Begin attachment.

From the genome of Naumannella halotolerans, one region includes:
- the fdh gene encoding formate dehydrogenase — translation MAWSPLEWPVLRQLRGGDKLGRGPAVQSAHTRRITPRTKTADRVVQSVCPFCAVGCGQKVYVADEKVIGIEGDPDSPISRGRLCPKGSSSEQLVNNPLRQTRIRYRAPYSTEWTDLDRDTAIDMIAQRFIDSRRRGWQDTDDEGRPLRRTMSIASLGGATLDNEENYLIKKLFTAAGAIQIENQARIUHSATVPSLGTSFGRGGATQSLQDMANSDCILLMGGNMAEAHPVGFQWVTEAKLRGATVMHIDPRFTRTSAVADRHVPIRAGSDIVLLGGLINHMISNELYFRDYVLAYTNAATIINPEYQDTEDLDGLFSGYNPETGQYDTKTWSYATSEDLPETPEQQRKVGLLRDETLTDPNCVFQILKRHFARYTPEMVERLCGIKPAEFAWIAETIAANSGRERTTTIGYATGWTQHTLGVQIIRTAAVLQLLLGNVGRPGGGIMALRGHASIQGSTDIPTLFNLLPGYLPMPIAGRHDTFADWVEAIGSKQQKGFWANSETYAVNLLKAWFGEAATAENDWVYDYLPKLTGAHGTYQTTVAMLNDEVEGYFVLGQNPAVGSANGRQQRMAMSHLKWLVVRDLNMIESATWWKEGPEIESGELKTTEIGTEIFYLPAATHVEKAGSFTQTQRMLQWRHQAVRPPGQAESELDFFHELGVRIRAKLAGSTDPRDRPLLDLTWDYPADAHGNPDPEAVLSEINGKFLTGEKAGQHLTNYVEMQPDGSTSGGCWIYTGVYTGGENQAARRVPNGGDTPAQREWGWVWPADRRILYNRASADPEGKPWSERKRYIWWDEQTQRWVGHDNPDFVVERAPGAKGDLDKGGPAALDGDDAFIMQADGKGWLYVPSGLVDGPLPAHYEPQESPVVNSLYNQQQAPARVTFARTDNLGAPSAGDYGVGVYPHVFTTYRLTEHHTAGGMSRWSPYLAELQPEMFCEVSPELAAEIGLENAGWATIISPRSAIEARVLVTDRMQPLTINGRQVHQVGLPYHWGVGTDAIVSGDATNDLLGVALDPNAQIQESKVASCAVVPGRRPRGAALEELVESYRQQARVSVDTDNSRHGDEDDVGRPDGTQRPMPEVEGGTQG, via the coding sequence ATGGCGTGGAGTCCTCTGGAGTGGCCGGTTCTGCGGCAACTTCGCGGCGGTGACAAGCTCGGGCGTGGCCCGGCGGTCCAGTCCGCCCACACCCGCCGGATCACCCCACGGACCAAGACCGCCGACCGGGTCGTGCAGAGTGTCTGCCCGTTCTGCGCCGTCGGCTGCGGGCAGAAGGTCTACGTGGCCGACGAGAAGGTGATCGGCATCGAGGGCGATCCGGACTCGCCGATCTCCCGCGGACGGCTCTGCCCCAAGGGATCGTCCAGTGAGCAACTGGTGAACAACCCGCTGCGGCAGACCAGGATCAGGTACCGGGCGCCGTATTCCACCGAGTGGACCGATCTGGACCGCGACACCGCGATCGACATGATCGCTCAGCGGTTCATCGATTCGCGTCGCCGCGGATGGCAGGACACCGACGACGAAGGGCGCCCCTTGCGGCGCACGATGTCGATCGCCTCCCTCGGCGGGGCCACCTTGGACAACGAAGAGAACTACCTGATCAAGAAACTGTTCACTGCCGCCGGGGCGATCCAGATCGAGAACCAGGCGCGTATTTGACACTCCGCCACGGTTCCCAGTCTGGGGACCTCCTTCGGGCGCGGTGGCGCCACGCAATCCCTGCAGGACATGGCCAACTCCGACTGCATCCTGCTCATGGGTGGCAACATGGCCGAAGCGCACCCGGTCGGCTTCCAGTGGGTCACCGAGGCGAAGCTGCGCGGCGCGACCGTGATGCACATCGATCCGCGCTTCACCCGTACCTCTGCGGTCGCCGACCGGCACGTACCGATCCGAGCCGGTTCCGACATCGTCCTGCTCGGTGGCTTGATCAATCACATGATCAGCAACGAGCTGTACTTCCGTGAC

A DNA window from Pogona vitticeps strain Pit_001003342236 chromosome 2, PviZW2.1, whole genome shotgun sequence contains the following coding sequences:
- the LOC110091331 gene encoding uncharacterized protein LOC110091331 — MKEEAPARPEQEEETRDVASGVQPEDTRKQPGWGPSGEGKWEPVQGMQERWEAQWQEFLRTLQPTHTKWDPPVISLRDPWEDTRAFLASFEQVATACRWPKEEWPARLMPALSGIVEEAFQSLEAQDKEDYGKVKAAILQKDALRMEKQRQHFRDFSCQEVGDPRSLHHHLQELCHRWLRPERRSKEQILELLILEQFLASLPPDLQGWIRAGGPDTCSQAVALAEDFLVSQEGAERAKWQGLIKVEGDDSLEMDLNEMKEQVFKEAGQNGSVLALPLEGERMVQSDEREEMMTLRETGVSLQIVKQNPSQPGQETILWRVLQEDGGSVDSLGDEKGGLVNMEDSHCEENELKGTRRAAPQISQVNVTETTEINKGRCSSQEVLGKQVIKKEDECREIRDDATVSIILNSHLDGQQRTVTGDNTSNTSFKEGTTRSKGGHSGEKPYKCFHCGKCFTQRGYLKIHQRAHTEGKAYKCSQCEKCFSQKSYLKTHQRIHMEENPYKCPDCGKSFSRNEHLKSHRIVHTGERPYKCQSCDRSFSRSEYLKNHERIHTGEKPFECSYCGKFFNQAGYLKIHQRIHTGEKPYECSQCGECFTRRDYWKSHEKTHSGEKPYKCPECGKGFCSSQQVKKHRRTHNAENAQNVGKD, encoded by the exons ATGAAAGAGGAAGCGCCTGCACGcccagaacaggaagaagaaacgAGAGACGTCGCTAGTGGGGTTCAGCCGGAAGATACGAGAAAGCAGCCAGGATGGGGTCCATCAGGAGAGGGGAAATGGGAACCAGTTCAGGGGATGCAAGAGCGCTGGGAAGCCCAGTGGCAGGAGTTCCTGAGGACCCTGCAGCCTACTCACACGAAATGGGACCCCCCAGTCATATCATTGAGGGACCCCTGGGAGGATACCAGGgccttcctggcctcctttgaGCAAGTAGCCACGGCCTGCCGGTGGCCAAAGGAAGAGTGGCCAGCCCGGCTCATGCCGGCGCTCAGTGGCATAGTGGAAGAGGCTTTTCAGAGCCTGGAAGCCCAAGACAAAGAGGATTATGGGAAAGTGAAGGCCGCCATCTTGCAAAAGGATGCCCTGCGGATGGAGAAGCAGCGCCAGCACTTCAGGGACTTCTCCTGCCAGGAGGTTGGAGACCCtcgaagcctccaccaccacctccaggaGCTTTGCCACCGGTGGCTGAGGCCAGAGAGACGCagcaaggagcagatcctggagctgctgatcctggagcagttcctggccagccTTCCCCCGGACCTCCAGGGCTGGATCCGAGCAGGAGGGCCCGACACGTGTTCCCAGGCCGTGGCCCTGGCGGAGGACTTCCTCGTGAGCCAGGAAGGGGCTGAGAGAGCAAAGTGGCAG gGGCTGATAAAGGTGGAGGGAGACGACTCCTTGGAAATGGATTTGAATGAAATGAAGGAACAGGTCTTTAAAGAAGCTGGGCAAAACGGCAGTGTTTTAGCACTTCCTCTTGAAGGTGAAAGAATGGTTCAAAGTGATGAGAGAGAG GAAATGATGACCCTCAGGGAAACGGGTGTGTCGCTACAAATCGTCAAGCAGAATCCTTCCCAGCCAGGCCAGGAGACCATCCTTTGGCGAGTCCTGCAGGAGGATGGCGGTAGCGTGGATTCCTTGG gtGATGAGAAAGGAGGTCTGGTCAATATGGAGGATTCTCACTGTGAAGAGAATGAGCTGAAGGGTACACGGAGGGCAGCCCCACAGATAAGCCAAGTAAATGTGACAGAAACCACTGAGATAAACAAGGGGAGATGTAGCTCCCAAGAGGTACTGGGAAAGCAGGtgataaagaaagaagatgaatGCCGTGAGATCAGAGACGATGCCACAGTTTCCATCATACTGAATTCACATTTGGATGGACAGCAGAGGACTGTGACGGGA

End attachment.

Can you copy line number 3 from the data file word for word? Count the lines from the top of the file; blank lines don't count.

A DNA window from Pogona vitticeps strain Pit_001003342236 chromosome 2, PviZW2.1, whole genome shotgun sequence contains the following coding sequences: